News, Analysis, Trends, Management Innovations for
Clinical Laboratories and Pathology Groups

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News, Analysis, Trends, Management Innovations for
Clinical Laboratories and Pathology Groups

Hosted by Robert Michel
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Microhospital Trend is Gathering Momentum and Could Provide Revenue to Independent Clinical Laboratories

Though they mostly receive medical laboratory services from their parent health networks, microhospitals may, nevertheless, need services from independent clinical laboratories as well

For years, independent clinical laboratories and anatomic pathology groups have been adapting to healthcare networks undergoing changes based on increased demand for convenient, affordable medical services. One such innovation is the growing trend and popularity of microhospitals, which Dark Daily has reported on in multiple e-briefings.

These scaled-down healthcare facilities offer most critical medical services in smaller settings. They fill gaps between traditional hospitals and urgent-care facilities, are intended to be easier for patients to get to, and usually cost less than a typical community hospital of several hundred beds.

Although these microhospitals are typically owned by existing health networks and receive lab services from their parent health networks, for independent clinical laboratories, microhospitals could represent another potential customer in need of rapid test TATs in support of the facility’s emergency department and limited inpatient beds.

One-Stop Shops for Primary and Secondary Care

Microhospitals are typically between 20,000 and 60,000 square feet in size and offer a small number of inpatient short-stay beds—usually less than 15. They are licensed as hospitals and are usually low-trauma (levels 4/5) facilities that tend to focus on low-acuity patients.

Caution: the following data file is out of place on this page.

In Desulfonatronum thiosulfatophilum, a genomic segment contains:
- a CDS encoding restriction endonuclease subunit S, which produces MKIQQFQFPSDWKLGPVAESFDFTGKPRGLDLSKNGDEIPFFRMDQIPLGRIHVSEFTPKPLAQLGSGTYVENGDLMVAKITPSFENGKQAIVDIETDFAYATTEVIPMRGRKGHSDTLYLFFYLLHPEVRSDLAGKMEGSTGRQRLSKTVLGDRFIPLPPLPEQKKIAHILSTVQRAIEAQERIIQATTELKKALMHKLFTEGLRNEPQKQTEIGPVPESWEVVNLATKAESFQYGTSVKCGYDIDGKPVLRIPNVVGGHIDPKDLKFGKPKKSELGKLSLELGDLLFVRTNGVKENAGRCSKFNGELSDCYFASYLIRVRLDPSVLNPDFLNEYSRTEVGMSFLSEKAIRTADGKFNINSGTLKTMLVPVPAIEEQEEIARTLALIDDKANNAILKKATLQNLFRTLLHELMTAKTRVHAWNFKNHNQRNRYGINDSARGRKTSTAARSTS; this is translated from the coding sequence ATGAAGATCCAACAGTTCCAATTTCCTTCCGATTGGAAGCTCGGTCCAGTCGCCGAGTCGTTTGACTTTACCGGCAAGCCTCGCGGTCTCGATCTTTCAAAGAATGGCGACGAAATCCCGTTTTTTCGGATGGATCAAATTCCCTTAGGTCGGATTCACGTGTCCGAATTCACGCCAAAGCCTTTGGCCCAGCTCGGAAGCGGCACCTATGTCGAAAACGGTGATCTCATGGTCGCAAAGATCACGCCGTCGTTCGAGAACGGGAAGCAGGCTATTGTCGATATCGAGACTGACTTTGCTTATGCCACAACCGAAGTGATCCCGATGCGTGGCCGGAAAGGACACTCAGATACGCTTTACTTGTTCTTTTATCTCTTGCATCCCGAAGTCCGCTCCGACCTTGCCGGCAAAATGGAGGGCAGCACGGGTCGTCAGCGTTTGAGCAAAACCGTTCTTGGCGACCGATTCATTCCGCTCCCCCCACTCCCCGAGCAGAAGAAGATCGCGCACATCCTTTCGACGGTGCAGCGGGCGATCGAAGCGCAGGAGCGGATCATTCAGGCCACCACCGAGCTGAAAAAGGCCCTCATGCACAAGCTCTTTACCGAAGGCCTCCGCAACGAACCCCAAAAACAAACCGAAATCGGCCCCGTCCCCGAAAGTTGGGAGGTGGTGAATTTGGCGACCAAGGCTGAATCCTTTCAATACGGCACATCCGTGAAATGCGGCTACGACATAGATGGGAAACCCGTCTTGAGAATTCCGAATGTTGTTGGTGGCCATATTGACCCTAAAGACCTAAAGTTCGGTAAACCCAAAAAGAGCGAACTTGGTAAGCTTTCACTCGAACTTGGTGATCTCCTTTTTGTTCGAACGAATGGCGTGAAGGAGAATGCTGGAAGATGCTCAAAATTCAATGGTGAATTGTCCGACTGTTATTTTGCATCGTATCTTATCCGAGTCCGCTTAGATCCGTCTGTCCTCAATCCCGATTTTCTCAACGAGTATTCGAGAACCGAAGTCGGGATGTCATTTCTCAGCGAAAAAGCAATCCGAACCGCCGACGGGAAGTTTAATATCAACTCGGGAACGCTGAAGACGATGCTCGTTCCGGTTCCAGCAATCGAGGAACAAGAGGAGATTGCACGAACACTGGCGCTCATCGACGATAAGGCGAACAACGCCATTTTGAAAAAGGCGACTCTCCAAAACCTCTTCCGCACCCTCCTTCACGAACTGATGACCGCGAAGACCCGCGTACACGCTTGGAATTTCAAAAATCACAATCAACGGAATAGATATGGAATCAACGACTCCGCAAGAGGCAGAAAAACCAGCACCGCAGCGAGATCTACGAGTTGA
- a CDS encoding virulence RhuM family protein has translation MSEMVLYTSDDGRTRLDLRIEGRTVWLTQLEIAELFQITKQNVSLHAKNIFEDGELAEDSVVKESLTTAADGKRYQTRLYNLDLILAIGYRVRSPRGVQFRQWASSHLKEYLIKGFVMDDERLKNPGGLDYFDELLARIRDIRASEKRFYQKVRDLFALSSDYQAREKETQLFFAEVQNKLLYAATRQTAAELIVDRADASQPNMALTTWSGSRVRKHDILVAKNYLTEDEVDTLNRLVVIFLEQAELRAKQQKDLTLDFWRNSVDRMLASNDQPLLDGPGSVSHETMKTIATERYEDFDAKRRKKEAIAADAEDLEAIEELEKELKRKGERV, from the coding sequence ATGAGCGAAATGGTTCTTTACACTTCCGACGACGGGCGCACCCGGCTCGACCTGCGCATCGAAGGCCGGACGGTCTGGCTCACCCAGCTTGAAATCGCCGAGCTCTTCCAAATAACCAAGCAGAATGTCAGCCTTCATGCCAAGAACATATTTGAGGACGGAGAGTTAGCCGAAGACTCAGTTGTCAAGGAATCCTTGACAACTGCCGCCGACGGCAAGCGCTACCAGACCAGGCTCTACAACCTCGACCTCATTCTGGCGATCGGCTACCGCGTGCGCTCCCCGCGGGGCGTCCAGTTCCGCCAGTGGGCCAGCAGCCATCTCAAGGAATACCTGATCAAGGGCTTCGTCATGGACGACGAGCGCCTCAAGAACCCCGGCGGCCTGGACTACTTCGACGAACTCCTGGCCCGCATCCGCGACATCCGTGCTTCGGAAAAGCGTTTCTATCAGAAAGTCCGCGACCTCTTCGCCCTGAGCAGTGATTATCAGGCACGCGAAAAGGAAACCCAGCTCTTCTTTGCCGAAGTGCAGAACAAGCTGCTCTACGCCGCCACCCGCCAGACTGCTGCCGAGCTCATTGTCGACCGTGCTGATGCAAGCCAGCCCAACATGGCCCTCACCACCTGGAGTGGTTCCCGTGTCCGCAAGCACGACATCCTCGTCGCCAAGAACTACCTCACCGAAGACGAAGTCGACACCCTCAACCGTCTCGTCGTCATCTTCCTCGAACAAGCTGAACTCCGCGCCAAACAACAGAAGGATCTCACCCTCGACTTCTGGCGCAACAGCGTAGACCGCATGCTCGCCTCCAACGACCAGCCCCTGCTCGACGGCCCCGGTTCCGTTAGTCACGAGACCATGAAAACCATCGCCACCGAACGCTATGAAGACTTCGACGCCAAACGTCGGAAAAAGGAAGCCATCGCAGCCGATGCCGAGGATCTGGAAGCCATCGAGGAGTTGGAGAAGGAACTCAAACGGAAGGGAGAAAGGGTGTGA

Services at microhospitals vary from location to location, but generally include:

  • emergency departments;
  • imaging and diagnostic services;
  • surgery and procedure centers;
  • inpatient nursing facilities; and,
  • medical offices.

They are open 24-hours/day, seven days/week, and commonly located in small, underserved areas where there is not sufficient demand for healthcare to support a full-size hospital.

Microhospitals operate as comprehensive, one-stop shops, with both primary and secondary care available. Many microhospitals also have certified and accredited medical laboratories onsite that can provide immediate testing results.

Population Health and Precision Medicine Benefit from Microhospitals

Microhospitals have been in existence for more than 10 years and are growing in popularity among consumers as well as providers. Rising healthcare demands, lower costs, convenient locations, and more personalized care make them popular for patients.

From a business perspective, microhospitals have much lower construction and overhead costs when compared to large hospitals, making them an affordable market-growth opportunity for providers. The savings are passed on to the patients as services are offered at a lower rate than conventional hospitals.

Another advantage of microhospitals is that the services offered can be designed specifically for the demographics of their neighborhood. A guiding goal of both population health and precision medicine initiatives.

“That’s the beauty of it,” Robert Garcia, Vice President of Healthcare Advisory Services at Transwestern, told U.S. News and World Report (U.S. News). “You can tailor the hospital to the needs of the community, so if it’s an older community it may be more catheterization lab, and if it’s a younger community it may have more orthopedic procedures.”